NCIP chair: ‘Who is managing Mt. Apo?’

THE CHAIRPERSON of the National Commission on Indigenous Peoples questioned the management of the Mt. Apo lands following the forest fire that started on Black Saturday.

In an interview, Leonor Oralde-Quintayo told reporters that while there were no confirmed communities or residents in the areas affected by the fire, Mt. Apo itself is an ancestral domain of the bagobos and manobos from Davao del Sur.

Quintayo said there’s a need to examine the current management system at the site, even as local government units guaranteed indigenous groups in the area would benefit from tourism activities.

“Who is really managing Mt. Apo?” Quintayo said.

As of press time, responders estimate that at least 350 hectares of the forest reserve and national park were already ravaged by the fire.

The NCIP official said they have been meeting with leaders from the IP groups through gatherings with the Department of Environment and Natural Resources as well as LGUs.

In earlier agreements, the agencies were reported to have guaranteed percentages of as much as 15% to indigenous groups to IPs, but this has not even been followed.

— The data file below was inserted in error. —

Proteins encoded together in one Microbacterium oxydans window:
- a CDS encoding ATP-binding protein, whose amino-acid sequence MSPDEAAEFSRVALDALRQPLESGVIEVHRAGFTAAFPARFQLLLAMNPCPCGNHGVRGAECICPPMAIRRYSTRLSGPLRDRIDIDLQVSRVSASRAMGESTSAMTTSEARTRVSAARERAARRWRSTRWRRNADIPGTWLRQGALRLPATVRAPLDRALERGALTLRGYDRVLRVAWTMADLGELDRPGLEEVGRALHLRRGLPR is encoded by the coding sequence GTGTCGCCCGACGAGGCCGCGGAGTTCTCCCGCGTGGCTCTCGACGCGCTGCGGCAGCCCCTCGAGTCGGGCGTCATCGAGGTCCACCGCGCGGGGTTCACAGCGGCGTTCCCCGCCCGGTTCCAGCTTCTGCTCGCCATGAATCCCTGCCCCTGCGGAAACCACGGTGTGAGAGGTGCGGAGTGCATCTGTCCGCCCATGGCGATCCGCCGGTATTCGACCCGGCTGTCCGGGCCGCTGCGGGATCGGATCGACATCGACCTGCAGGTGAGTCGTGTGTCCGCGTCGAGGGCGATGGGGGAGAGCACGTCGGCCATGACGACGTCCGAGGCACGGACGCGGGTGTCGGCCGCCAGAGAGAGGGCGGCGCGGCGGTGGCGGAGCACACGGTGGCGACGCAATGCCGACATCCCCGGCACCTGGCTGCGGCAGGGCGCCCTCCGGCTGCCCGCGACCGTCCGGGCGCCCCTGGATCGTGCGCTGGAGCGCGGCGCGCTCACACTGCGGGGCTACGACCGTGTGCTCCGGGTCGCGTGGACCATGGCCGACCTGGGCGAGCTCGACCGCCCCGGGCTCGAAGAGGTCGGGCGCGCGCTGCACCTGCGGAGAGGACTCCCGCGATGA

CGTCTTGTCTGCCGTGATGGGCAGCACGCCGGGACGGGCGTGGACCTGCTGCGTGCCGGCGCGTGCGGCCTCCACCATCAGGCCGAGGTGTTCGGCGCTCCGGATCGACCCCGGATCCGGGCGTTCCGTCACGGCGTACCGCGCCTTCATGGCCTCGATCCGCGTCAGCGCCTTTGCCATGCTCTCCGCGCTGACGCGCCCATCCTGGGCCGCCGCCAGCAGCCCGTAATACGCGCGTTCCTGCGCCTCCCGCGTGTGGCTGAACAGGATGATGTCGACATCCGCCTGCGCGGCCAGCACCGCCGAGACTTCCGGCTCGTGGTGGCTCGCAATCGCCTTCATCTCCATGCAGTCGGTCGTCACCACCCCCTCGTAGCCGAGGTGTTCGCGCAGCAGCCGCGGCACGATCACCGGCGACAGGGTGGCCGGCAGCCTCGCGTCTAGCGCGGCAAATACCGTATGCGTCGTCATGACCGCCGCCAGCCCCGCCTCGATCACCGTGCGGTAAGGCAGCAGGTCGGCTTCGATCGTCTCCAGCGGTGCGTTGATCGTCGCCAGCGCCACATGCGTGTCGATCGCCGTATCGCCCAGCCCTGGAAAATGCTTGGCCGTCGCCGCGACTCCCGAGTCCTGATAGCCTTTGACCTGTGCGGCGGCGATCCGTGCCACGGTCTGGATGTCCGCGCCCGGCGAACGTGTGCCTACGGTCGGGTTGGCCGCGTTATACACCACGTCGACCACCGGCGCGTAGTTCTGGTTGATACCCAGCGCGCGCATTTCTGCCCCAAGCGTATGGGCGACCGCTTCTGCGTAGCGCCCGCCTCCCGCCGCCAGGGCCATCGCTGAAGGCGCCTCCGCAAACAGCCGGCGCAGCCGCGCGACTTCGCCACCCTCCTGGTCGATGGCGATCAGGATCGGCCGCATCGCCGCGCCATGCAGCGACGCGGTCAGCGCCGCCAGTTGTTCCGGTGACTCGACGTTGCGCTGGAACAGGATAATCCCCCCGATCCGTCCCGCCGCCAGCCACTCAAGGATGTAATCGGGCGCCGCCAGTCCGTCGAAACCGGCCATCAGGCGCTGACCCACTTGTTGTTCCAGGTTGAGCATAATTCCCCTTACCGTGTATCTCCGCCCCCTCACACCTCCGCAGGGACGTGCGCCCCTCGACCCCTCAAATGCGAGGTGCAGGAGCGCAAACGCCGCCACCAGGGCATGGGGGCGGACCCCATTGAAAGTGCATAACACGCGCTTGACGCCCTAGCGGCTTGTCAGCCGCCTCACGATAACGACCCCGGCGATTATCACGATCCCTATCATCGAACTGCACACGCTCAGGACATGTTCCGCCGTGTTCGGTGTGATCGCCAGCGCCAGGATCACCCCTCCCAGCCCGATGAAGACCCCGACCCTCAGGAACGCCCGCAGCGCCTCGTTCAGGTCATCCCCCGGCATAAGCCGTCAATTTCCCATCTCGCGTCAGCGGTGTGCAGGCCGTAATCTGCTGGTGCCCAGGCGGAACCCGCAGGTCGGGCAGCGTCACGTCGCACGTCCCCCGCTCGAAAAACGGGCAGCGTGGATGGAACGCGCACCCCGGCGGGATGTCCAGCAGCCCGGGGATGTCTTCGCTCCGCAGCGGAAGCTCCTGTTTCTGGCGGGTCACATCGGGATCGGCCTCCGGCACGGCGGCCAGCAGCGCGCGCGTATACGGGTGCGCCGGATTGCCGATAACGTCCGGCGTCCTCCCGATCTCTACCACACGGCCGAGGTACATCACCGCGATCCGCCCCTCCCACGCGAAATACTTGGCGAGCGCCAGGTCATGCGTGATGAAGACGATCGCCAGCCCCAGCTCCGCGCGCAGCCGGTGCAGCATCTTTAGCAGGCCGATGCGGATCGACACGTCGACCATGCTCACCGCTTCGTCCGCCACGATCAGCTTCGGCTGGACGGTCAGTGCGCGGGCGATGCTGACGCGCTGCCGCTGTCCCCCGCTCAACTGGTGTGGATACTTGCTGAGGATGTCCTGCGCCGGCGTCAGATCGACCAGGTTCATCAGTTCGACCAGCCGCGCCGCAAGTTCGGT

“You have to question how the park is being managed,” Quintayo said. “More than being a protected area, part of Mt. Apo is also an ancestral domain.”

Quintayo said there have been no formal endorsements of reports about who were the culprits of the fire that reportedly started near the peak last Black Saturday.

As of Tuesday morning, responders from Central 911 were already headed to the site to assist in the clearing operations, as well as provide equipment like chainsaws and farming implements to the efforts.

Volunteer groups have already organized reinforcement drives for more equipment and food to the volunteers already headed to the site.

According to reports, the firefighters are in need of runners of food and other supplies and have discouraged untrained personnel from helping directly with the firefighting effort.

Posted in Latest News